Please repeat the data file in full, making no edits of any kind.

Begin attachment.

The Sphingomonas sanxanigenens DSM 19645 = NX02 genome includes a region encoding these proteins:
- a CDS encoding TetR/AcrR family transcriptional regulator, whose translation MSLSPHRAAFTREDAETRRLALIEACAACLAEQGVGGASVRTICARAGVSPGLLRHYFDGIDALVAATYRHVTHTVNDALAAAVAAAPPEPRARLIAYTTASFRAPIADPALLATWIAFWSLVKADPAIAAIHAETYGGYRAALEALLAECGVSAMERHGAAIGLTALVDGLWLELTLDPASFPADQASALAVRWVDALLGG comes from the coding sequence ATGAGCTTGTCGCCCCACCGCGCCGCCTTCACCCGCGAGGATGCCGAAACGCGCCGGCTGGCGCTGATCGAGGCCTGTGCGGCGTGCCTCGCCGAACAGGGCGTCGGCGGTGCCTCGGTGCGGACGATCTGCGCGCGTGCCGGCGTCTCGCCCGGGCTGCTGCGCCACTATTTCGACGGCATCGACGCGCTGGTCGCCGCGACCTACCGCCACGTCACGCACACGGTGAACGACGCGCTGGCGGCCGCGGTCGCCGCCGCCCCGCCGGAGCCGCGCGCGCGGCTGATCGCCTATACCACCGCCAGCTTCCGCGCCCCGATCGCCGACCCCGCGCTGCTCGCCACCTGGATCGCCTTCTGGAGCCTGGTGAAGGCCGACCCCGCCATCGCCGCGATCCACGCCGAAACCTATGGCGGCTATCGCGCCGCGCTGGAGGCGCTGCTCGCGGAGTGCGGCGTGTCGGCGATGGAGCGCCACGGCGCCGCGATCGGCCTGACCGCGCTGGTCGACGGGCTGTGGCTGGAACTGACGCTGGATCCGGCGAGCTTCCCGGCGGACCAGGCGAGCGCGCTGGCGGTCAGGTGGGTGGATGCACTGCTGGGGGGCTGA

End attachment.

The Sphingomonas sanxanigenens DSM 19645 = NX02 genome includes a region encoding these proteins:
- a CDS encoding TetR/AcrR family transcriptional regulator, whose translation MSLSPHRAAFTREDAETRRLALIEACAACLAEQGVGGASVRTICARAGVSPGLLRHYFDGIDALVAATYRHVTHTVNDALAAAVAAAPPEPRARLIAYTTASFRAPIADPALLATWIAFWSLVKADPAIAAIHAETYGGYRAALEALLAECGVSAMERHGAAIGLTALVDGLWLELTLDPASFPADQASALAVRWVDALLGG comes from the coding sequence ATGAGCTTGTCGCCCCACCGCGCCGCCTTCACCCGCGAGGATGCCGAAACGCGCCGGCTGGCGCTGATCGAGGCCTGTGCGGCGTGCCTCGCCGAACAGGGCGTCGGCGGTGCCTCGGTGCGGACGATCTGCGCGCGTGCCGGCGTCTCGCCCGGGCTGCTGCGCCACTATTTCGACGGCATCGACGCGCTGGTCGCCGCGACCTACCGCCACGTCACGCACACGGTGAACGACGCGCTGGCGGCCGCGGTCGCCGCCGCCCCGCCGGAGCCGCGCGCGCGGCTGATCGCCTATACCACCGCCAGCTTCCGCGCCCCGATCGCCGACCCCGCGCTGCTCGCCACCTGGATCGCCTTCTGGAGCCTGGTGAAGGCCGACCCCGCCATCGCCGCGATCCACGCCGAAACCTATGGCGGCTATCGCGCCGCGCTGGAGGCGCTGCTCGCGGAGTGCGGCGTGTCGGCGATGGAGCGCCACGGCGCCGCGATCGGCCTGACCGCGCTGGTCGACGGGCTGTGGCTGGAACTGACGCTGGATCCGGCGAGCTTCCCGGCGGACCAGGCGAGCGCGCTGGCGGTCAGGTGGGTGGATGCACTGCTGGGGGGCTGA